Instructor: Laura Fenwick-Sehl
This course allows students to explore in depth an issue related to teaching and learning in higher education under the supervision of faculty/staff affiliated with the McMaster Institute for Innovation and Excellence in Teaching and Learning (MIIETL). Students may propose research questions of their own or contribute to the development of existing initiatives within the Institute. Details may be found here.
Instructor: Dr. Beth Marquis
Using an inquiry methodology, students will explore issues pertaining to global justice through an interdisciplinary lens. More information can be found here.
Interdisciplinary experiential learning opportunities selected from an assortment of modules. Content and schedules vary annually. Details may be found here or by contacting the Arts & Science Program Administrators Shelley Anderson (email@example.com or ext. 24655) or Rebecca Bishop (firstname.lastname@example.org or ext. 23153). These courses are evaluated on a Pass/Fail basis. Some modules may require a fee to cover costs of travel and accommodation.
Instructor: See relevant module here.
In place of ARTSSCI 3L03 in 2017-18:
RELIGST 2BT3 | The Buddhist Tradition in India
A study of the origins and early development of Indian Buddhism, largely through readings in Buddhist scripture (pre-Mahayana and Mahayana) in translation.
An examination of myth, history, doctrine, monastic culture, and ritual practices in East Asian Buddhism.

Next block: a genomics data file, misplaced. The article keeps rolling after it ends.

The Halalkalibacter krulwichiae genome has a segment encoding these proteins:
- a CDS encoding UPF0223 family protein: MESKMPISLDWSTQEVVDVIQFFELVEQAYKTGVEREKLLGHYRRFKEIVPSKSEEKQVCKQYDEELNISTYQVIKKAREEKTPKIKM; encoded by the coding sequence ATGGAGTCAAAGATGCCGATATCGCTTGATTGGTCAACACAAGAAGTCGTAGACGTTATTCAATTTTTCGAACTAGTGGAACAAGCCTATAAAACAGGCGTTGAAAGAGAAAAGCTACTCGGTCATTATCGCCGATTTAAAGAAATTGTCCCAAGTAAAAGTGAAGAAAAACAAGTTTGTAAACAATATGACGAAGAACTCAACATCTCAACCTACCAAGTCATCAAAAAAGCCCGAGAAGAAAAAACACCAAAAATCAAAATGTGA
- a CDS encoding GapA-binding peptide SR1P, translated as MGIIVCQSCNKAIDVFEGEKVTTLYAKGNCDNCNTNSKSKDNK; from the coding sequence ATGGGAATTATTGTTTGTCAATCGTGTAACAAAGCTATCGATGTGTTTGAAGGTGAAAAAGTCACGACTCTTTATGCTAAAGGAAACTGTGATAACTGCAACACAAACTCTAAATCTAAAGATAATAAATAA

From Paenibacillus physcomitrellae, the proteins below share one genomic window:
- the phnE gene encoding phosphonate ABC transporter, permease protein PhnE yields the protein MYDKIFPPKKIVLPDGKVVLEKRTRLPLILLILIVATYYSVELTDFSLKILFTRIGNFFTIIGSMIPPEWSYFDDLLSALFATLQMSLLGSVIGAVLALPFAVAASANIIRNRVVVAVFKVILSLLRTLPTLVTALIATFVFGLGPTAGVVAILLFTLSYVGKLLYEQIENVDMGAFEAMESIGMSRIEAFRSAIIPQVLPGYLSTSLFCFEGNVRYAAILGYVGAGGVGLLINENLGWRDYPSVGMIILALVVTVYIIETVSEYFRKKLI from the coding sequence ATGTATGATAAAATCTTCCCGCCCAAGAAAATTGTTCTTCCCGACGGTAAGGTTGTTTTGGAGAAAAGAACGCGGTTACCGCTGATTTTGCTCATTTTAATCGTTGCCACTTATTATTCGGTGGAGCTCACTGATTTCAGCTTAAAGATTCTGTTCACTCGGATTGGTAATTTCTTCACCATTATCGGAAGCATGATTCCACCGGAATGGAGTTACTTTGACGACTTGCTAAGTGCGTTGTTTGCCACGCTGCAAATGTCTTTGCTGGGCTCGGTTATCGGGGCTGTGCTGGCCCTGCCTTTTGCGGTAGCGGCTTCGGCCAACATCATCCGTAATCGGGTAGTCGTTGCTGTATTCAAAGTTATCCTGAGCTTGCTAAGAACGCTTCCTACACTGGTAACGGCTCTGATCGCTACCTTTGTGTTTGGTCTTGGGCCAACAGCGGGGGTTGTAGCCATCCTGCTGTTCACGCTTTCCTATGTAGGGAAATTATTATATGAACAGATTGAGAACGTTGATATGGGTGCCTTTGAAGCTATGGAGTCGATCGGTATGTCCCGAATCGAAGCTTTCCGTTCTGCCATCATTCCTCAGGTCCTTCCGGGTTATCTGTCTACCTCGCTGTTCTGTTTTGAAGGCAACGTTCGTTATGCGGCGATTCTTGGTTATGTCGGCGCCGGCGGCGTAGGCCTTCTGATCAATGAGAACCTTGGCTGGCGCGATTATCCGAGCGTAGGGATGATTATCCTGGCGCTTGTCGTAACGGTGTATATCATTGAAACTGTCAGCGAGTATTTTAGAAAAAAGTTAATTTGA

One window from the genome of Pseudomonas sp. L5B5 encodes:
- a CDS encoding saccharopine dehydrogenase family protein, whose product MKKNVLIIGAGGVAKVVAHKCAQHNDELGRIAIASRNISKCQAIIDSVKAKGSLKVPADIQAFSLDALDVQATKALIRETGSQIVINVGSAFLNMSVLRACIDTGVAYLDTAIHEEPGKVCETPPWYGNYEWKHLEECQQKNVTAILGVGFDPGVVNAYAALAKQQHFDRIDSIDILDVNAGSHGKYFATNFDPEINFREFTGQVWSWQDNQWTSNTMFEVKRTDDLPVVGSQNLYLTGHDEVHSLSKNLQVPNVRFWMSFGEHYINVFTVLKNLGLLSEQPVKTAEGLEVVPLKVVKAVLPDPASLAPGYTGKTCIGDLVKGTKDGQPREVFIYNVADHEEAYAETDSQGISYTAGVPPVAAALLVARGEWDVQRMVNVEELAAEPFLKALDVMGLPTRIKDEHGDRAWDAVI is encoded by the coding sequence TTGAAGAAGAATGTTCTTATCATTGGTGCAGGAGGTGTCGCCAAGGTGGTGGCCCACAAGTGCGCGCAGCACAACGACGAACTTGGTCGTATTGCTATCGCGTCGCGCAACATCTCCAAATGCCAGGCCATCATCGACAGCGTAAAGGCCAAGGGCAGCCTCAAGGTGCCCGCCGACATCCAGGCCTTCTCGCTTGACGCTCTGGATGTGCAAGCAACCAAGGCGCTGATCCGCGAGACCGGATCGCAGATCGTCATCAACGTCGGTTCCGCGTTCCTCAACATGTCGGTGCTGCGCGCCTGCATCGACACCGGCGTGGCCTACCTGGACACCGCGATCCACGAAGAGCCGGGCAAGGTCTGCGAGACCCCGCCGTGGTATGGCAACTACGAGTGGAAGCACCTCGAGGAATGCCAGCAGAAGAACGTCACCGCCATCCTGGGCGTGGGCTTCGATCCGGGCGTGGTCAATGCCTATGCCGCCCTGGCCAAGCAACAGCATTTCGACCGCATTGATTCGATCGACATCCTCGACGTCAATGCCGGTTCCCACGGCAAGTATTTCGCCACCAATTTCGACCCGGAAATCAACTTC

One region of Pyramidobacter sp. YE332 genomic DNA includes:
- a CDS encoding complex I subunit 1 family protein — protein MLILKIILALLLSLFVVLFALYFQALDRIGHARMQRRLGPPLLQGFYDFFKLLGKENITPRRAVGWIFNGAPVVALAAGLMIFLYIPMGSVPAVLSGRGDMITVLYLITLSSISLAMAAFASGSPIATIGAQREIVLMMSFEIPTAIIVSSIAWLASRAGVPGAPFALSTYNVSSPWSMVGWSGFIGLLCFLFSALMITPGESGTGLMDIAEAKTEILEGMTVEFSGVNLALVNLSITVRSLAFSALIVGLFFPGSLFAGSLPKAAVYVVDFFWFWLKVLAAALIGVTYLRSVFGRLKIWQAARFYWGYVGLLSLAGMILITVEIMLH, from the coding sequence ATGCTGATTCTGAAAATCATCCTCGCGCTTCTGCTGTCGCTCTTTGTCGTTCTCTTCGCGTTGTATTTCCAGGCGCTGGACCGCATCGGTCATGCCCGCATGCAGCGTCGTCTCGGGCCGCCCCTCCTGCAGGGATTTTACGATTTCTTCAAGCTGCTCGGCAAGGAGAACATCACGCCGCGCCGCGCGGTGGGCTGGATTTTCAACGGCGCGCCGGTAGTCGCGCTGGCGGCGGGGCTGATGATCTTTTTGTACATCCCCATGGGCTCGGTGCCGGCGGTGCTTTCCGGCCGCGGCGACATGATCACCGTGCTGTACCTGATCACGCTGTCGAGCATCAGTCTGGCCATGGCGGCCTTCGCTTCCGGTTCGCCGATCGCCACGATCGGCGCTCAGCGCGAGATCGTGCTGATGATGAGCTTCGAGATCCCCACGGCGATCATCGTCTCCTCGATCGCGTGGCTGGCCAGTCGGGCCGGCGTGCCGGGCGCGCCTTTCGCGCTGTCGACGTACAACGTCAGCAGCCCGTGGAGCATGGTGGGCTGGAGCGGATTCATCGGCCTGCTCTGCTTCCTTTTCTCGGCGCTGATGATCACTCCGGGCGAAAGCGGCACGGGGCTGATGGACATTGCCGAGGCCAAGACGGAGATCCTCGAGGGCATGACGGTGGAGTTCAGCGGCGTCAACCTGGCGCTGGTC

(In place of ARTSSCI 3S03)
This course consists of study under the supervision of a McMaster faculty member. See here for more information.
Instructor: Dr. Jean Wilson
This course consists of study under the supervision of a McMaster faculty member. Proposal deadline is March 1. See here for more information.
This course consists of original research under the supervision of a McMaster faculty member. Proposal deadline is March 1. See here for more information.
The course aims to equip students with basic skills and knowledge to demystify “law” and empower them to conduct a critical legal inquiry into an area of social relevance.
Students will have the opportunity in this course to use an inquiry-based approach to focus on social, cultural, political, and economic issues that influence and are influenced by education.
The course exposes students to creative writing that is grounded in research. It also invites students to explore ways in which research findings might be disseminated through creative expression.
A case study approach is used to examine how science is shaped by politics and how science advice is filtered by political processes. Possible case studies include Mad Cow disease, the ozone hole, and genetically modified foods.
This course explores issues of diversity and the role of human rights protection regimes in both Canadian and international contexts.
An exploration of: the evidence for climate change, the consequences of and timeline(s) for global warming and credible options for mitigating negative outcomes.
Environmental crisis will be explored as a crisis of western culture’s inability to live in a harmonious relationship with the earth.
This course exposes students to the rapidly developing international field known as medical humanities. It explores the interconnections between health, medicine, the arts, and the humanities, with a particular focus on issues of medical ethics and narrative in medicine.
Instructor: Dr. Alan Mendelson and Dr. Sara Mendelson